The Federal Trade Commission recently sent letters to a number of search engine companies regarding what the FTC perceives to be “a decline in compliance” with the FTC’s 2002 guidelines requiring that search engine results clearly and prominently distinguish natural search results from paid advertising. In the letter, the FTC notes that the failure to properly distinguish natural results from paid advertising could create a potential for consumers to be deceived in violation of Section 5 of the FTC Act.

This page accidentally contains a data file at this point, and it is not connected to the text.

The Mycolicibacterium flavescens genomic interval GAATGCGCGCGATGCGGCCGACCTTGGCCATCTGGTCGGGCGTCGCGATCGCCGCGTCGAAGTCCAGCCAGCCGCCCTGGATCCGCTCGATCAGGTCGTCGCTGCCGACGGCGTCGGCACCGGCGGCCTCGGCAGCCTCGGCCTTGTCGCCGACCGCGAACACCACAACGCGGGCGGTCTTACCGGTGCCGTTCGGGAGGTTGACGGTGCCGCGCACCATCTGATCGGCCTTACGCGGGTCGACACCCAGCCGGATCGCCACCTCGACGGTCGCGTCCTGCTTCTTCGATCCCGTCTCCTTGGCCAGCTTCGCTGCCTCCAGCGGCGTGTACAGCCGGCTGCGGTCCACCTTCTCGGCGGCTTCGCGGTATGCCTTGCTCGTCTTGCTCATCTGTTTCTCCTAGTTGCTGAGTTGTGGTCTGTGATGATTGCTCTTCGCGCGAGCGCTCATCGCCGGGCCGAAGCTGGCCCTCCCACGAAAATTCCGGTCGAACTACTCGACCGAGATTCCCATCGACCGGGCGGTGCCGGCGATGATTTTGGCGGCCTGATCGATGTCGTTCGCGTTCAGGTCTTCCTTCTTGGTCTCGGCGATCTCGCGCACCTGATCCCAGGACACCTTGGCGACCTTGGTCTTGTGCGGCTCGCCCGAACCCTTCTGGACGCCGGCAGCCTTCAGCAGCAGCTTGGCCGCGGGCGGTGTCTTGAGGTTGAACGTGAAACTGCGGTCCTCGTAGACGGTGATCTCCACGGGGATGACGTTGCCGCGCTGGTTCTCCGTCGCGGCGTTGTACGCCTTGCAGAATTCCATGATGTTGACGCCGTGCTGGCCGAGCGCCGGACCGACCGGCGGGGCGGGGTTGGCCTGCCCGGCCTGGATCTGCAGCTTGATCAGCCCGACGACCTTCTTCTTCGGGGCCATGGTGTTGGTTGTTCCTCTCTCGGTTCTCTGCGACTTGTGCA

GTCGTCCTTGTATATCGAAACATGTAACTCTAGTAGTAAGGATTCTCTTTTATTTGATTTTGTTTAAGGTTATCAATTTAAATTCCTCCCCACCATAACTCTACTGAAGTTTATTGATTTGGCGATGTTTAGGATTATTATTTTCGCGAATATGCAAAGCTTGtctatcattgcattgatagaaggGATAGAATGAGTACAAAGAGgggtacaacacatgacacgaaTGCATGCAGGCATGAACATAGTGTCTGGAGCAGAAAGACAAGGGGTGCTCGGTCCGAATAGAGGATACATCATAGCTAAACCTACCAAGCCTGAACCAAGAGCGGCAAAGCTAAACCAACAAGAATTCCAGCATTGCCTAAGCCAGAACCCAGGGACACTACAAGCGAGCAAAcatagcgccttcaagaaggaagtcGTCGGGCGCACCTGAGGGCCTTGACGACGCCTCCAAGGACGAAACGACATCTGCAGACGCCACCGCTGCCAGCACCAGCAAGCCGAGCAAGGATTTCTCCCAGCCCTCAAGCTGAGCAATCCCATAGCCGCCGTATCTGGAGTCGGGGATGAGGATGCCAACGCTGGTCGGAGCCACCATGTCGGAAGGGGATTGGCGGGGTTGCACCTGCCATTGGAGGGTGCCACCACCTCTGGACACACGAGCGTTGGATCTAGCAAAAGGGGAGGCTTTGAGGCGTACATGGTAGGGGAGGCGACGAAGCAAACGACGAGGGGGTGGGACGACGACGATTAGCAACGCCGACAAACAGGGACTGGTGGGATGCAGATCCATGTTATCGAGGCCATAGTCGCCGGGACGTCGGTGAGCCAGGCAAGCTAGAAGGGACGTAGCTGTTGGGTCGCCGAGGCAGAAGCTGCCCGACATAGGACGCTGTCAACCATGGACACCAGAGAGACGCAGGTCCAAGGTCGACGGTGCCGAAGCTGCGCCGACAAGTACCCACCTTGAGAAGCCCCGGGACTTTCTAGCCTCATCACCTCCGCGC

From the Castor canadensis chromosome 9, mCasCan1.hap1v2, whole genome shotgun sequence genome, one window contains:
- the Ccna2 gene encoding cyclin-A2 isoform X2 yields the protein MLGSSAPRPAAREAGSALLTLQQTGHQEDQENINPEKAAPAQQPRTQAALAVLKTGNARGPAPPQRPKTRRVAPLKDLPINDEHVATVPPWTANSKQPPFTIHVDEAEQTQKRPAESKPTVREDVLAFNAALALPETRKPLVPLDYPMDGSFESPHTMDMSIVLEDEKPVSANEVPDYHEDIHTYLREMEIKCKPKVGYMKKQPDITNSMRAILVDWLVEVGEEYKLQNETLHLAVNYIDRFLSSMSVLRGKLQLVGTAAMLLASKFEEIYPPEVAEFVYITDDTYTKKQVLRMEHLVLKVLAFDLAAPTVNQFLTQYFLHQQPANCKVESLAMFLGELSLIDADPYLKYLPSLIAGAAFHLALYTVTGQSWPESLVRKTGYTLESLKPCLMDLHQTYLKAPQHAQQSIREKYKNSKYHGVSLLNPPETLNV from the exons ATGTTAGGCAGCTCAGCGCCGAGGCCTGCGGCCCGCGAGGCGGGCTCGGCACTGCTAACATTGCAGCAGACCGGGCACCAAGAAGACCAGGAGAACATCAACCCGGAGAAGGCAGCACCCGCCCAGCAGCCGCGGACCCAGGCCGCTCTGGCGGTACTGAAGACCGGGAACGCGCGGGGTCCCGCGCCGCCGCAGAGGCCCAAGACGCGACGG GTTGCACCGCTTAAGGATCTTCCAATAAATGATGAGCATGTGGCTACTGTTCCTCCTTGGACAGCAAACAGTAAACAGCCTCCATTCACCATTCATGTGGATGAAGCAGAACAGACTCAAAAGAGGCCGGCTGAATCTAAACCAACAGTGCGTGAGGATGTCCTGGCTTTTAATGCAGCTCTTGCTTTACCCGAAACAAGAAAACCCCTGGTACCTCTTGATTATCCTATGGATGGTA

Search engines sell “keywords” to vendors who want their product advertising to be displayed when a person searches for a term containing that keyword. A law firm, for example, might be willing to pay a search engine to prominently display the firm name and website link when someone searches for “law firms New York.” Search results often contain both natural results generated by the search method used as well as paid results. The problem, as the FTC sees it, is that consumers might not be able to tell the difference.Continue Reading FTC Updates Guidance to Search Engine Industry on the Need to Distinguish Between Advertisements and Search Results